In the 1951 film, “Royal Wedding” Fred Astaire is so enamored with his girlfriend that he can’t help but dance on every surface, even the ceiling! Known as one of the most famous dance solos ever captured on camera, this ceiling dance has inspired singers like Lionel Richie!
The groundbreaking scene was made by building the set inside of a revolving cage that rotated 360 degrees as the camera was still, giving the illusion of the famous dancer being able to dance on the ceiling and walls of the room!
Napoleon Shaking It to Jamiroquai’s “Canned Heat”
The cult-favorite film “Napoleon Dynamite” isn’t a film that most people would think would feature an epic dance scene, but just like the film’s popularity, this movie manages to surprise. In the film, Napoleon is a hilariously awkward high schooler with an even more eccentric group of friends.
His quirkiness reaches its peak when Napoleon puts on a memorable show to Jamiroquai’s “Canned Heat.” The dance scene is a surprising treat for the audience and is also heartwarming as Napoleon decides to embrace who he is, regardless of what others may think.
The Ballet Performance in “An American in Paris”
While some of us can barely keep up with songs that are less than four-minutes-long, screen legends Gene Kelly and Leslie Caron managed to perform a 17-minute-long dance routine in the film, “An American in Paris.”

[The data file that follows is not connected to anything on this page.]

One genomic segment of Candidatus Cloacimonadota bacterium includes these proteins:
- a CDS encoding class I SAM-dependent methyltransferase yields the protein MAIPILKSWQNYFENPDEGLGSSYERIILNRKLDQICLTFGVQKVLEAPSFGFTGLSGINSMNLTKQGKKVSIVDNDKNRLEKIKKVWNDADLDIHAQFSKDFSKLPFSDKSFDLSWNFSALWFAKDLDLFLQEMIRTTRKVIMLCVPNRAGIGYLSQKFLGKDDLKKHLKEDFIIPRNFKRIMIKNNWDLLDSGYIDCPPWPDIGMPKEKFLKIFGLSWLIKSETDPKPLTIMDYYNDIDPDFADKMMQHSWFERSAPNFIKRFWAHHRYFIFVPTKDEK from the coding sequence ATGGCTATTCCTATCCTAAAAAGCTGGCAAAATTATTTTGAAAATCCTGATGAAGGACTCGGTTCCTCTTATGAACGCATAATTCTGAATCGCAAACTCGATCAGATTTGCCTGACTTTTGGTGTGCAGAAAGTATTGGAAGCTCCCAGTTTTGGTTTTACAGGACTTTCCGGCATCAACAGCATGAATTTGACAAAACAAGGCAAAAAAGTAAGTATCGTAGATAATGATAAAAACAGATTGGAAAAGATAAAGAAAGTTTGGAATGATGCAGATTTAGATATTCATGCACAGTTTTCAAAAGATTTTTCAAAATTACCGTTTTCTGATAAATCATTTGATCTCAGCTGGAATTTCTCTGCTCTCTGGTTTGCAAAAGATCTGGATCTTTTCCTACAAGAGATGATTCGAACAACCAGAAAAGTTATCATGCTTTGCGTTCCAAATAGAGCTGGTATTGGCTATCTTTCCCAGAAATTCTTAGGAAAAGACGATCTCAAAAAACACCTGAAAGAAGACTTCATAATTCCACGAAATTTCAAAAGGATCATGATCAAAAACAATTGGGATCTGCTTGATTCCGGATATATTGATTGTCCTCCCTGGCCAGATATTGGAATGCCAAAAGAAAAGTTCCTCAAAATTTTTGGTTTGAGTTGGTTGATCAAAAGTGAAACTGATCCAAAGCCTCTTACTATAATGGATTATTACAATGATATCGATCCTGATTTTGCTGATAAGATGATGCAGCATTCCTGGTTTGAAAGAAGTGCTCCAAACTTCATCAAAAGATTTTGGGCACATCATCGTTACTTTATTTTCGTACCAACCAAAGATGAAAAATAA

The scene follows the couple as they dance and sing their way through elaborately painted sets of Paris. Estimated to have cost almost half a million dollars, the scene was ambitious, to say the least. Its undeniable influence on dance and cinema makes it considered one of the most revered dance sequences in history.
The Impossibly Choreographed Scene for “Another Day of Sun” in “La La Land”
In what is probably one of the most impressive opening numbers ever captured on film, one of the drivers on the congested Los Angeles highway decides to pass the time by dancing. She is soon followed by dozens of other disgruntled, yet talented, drivers.
Filmed on location on an actual highway ramp in L.A, the number took about four months to shoot and used 30 dancers to perform the film’s opening song, “Another Day of Sun.” Who knew that traffic could be so entertaining?
Slow Dance in “Romy and Michele’s Highschool Reunion”
Who can listen to Cyndi Lauper’s “Time After Time” without thinking of this memorable scene in “Romy and Michele’s Highschool Reunion”? When their covers as post-it moguls are blown and their plan to impress their former classmates doesn’t work out, the two realize that they’ve already achieved the impossible — they have each other.
The two former outcasts join fellow outcast Sandy Frink in a slow dance to the ‘80s hit. With its fluid dance moves and a message about true friendship, it’s no wonder this scene is so memorable.